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Browse Law School Education Taxation Demystifying Goods and Services Tax (GST)

Actually revenue collection is one of the most strongest and fiercely fought area between the Centre and the States and the reason for this goes way back before the Constitution was enacted. 

In 1935, the Government of India Act which was a precursor to the Constitution which we have today provided a model in which both the Union and the provinces were given separate rights to tax. The Union was given certain rights to tax on certain subjects and similarly the States also had certain rights. 

That model was continued even in the Constitution. Therefore, for eg. the Union had the right to tax on manufacture of goods which was called as Excise Duties and similarly the States had the right to tax sale of goods which was earlier called as Sales Tax and later it was called as Value Added Tax. Similarly the States had the right to collect sales tax which was later called as Value Added Tax. 

Now, this ensured that both the Centre and the States had their proper revenue collection mechanism which also meant that they were autonomous in their own sphere. They could collect taxes the way they want and they could spend the taxes the way they wanted. 

However, this was to change fundamentally on account of GST. The reason being, that GST being a harmonised tax, it was required that both the Centre and the States have common principles for revenue collection, common rules for revenue collection and most importantly, it was implemented in the same manner as it was to be collected by the Centre and by the States. And most importantly, it was to be collected in a uniform manner both by the Centre and the States. Now this required that both of them converge on the same platform and have common rules. Commonality of the rules were agreed.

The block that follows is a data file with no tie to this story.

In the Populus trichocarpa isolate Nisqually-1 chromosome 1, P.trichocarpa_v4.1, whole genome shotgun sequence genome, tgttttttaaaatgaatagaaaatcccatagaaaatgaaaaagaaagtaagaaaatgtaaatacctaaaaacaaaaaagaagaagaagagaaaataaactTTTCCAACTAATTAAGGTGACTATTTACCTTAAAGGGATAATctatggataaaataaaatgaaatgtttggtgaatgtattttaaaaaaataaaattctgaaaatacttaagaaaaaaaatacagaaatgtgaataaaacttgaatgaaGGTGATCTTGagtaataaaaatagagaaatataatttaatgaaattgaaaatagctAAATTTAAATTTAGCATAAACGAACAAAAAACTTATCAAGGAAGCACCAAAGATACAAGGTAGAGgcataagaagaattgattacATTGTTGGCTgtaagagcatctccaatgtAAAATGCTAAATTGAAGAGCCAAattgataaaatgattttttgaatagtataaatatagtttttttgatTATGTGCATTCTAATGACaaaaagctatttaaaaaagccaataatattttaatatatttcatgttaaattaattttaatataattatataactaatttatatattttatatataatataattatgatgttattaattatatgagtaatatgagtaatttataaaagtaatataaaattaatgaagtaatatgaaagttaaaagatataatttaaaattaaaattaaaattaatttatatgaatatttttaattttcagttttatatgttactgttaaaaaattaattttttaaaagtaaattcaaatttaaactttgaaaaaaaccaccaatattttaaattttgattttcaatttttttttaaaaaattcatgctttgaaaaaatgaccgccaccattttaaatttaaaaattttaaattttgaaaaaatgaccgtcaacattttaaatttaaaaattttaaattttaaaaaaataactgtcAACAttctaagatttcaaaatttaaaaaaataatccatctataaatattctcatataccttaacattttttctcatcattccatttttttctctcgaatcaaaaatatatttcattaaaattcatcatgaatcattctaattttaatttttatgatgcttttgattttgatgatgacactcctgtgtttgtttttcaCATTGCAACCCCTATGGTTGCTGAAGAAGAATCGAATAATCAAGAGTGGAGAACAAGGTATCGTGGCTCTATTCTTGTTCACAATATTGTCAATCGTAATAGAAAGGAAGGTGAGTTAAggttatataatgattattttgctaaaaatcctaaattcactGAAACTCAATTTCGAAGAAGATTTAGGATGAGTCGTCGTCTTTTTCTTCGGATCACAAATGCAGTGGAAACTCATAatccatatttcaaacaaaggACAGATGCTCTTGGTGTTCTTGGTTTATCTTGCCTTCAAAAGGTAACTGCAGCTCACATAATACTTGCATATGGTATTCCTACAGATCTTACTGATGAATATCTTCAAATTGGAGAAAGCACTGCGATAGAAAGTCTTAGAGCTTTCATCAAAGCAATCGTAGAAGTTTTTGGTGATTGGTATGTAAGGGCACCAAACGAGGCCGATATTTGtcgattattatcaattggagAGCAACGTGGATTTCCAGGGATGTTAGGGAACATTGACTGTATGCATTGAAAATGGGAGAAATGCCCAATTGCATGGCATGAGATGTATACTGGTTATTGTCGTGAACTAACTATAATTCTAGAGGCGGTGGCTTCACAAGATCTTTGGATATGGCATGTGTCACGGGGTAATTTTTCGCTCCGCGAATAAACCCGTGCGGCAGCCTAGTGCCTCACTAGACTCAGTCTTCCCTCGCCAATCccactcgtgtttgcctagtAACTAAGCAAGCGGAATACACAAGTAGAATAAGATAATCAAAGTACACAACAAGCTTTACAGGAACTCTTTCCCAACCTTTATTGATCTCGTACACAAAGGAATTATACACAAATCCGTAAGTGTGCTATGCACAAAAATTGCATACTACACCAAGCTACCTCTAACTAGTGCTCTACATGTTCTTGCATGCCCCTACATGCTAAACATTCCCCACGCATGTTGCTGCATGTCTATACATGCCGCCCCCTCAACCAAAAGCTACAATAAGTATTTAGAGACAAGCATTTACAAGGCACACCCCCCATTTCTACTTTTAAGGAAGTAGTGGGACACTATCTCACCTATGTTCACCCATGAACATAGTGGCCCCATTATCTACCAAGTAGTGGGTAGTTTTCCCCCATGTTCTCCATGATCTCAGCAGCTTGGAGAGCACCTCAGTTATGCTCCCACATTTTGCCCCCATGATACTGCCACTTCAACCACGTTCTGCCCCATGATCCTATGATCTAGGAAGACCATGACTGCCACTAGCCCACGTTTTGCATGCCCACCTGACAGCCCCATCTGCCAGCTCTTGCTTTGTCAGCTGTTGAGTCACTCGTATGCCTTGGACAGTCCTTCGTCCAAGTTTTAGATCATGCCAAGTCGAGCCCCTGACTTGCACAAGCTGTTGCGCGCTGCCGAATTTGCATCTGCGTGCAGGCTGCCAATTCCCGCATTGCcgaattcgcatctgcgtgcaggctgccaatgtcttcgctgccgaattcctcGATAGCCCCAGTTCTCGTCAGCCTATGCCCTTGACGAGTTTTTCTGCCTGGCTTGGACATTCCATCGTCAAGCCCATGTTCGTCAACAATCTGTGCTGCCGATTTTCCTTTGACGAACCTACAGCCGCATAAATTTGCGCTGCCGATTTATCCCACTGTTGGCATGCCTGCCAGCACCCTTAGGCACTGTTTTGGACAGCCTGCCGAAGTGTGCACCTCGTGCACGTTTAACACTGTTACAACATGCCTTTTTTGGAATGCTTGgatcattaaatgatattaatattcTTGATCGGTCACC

However, the States were afraid that there might be certain loss of revenue because when GST was formulated, it was formulated with a larger picture. For eg. there are certain issues which are regional, which are not national. 

Take for eg. sugar, take for eg. sugarcane, now these are subjects which are not uniform across the country may be a couple, or may be a certain more States may be affected by it but the other States are not affected. 

Therefore, how do you take into account regional priorities and more importantly how do you factor it into a larger whole of GST. 

Therefore, it was agreed at the Empowered Committee of State Finance Ministers that GST will be a dual tax. Now, dual tax means that every GST will have two components, there will be one component for the Centre, which will be called as Centre GST there will be another component which is called as State GST. 

Now, this actually means that in every transaction on which GST is levied, there is actually two taxes which are being imposed namely, Centre GST and the State GST. 

So the answer to this short question that who collects GST is actually a larger one, which is that both the Centre and States collect the GST at the same time. This might change however, when it comes to inter-state supplies or international supplies in that scenario the Parliament has empowered the Union to collect IGST which is actually an amalgam of both the Centre GST and the State GST. 

So, if you total the State GST and the Centre GST the rate of tax will come equivalent to IGST and it is also ultimately distributed between the Centre and the States. 

So even in the case of an inter-state supply or an international supply there are still two taxes being collected. Just that it is being collected by the Union and thereafter distributed to the States.

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